Ministers have said they want nothing to endanger the full re-opening of schools on the 12th - and so any easing of other restrictions will be done on a phased basis through the month of April.

    That will include allowing people to travel within their county, the phased return of construction starting with home building, and the return of underage sport training.

    Golf and tennis are set to be allowed, along with meet-ups with one other household in an outdoor setting.

    Taoiseach Míchéal Martin will address the nation later, to announce their decisions.



  • The Cabinet Covid-19 subcommittee meets today to consider introducing graduated fines to enforce Covid-19 restrictions.

    The National Public Health Emergency Team wrote to Government last night to say they remain deeply concerned about the rising number of Covid-19 cases.

    It has concerns, but did not recommend further restrictions following a meeting yesterday.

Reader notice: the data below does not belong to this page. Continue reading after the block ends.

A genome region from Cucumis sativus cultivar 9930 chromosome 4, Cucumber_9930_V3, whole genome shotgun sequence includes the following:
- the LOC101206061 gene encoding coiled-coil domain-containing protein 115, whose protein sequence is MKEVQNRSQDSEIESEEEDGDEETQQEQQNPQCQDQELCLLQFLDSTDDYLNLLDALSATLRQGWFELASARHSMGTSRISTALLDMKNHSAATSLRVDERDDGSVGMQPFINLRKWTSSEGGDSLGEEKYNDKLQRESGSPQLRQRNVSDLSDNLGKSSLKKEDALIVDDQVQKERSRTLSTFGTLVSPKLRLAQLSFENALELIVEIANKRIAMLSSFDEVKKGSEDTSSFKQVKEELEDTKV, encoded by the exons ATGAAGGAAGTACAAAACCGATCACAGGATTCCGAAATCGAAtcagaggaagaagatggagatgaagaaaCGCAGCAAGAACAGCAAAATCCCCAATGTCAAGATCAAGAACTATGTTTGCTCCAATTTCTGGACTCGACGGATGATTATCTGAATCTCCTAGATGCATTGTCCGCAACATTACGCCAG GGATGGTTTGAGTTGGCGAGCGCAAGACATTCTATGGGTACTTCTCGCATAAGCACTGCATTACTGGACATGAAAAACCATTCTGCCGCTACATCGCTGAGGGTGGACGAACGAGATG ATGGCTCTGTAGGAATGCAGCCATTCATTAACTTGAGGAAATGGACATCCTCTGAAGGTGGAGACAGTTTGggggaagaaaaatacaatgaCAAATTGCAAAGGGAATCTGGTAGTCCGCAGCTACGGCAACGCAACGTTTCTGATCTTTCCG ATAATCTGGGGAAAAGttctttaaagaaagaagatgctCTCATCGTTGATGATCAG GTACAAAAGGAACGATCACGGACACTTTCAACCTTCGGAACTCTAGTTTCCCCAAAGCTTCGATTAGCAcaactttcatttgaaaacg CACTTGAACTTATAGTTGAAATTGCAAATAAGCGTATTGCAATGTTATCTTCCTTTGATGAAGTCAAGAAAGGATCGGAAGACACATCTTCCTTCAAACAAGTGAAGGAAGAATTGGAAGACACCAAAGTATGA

Meanwhile,  the Health Minister says he did not leak the information about NPHET asking for level five restrictions to be introduced last weekend.

    Minister Stephen Donnelly was questioned in the Dáil last night, after it emerged he knew public health officials were considering upping restrictions  - long before some of his Government colleagues.

    The Minister informed the Taoiseach of a potential move to level four before NPHET met on Sunday.

    But Stephen Donnelly insists no one had mentioned the possibility of level five:

  • Castlebar Celtic are reminding the general public that due to HSE guidelines and Covid-19 restrictions Celtic Park is closed.

    The club have installed CCTV and it is operational in all parts of the grounds.

    Any groups or individuals found gaining access to the facility notably their grass pitch will be asked to leave and/or Gardaí will be notified.

  • The Chief Medical Officer has given his strongest indication yet that Covid-19 restrictions won't be lifted, as planned, next Tuesday.

    The National Public Health Emergency Team is due to advise Government tomorrow about whether any measures can be eased.

    However, the Chief Medical Officer gave the strongest hint yet at his daily press briefing last night that he won't be recommending any easing of the measures.

    Dr. Tony Holohan said as things stand, he wouldn't be advising anything be lifted next week.